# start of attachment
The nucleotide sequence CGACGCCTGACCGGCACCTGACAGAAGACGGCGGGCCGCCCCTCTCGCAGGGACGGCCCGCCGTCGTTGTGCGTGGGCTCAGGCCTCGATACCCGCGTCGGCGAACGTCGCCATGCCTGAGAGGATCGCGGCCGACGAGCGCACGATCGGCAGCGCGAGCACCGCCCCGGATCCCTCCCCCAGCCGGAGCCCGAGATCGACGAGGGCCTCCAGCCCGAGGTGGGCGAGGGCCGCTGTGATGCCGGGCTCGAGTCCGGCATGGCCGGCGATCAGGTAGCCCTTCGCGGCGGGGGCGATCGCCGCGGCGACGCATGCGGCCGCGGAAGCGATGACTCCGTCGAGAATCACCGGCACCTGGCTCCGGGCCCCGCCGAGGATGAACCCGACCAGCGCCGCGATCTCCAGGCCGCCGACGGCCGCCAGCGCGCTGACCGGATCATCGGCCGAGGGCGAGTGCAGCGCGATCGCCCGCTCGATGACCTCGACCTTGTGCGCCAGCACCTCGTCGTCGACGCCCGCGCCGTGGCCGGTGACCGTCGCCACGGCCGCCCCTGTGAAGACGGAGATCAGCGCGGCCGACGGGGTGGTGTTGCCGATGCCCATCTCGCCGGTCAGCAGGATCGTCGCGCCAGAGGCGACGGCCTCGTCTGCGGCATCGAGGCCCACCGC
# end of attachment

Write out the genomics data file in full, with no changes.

The nucleotide sequence CGACGCCTGACCGGCACCTGACAGAAGACGGCGGGCCGCCCCTCTCGCAGGGACGGCCCGCCGTCGTTGTGCGTGGGCTCAGGCCTCGATACCCGCGTCGGCGAACGTCGCCATGCCTGAGAGGATCGCGGCCGACGAGCGCACGATCGGCAGCGCGAGCACCGCCCCGGATCCCTCCCCCAGCCGGAGCCCGAGATCGACGAGGGCCTCCAGCCCGAGGTGGGCGAGGGCCGCTGTGATGCCGGGCTCGAGTCCGGCATGGCCGGCGATCAGGTAGCCCTTCGCGGCGGGGGCGATCGCCGCGGCGACGCATGCGGCCGCGGAAGCGATGACTCCGTCGAGAATCACCGGCACCTGGCTCCGGGCCCCGCCGAGGATGAACCCGACCAGCGCCGCGATCTCCAGGCCGCCGACGGCCGCCAGCGCGCTGACCGGATCATCGGCCGAGGGCGAGTGCAGCGCGATCGCCCGCTCGATGACCTCGACCTTGTGCGCCAGCACCTCGTCGTCGACGCCCGCGCCGTGGCCGGTGACCGTCGCCACGGCCGCCCCTGTGAAGACGGAGATCAGCGCGGCCGACGGGGTGGTGTTGCCGATGCCCATCTCGCCGGTCAGCAGGATCGTCGCGCCAGAGGCGACGGCCTCGTCTGCGGCATCGAGGCCCACCGC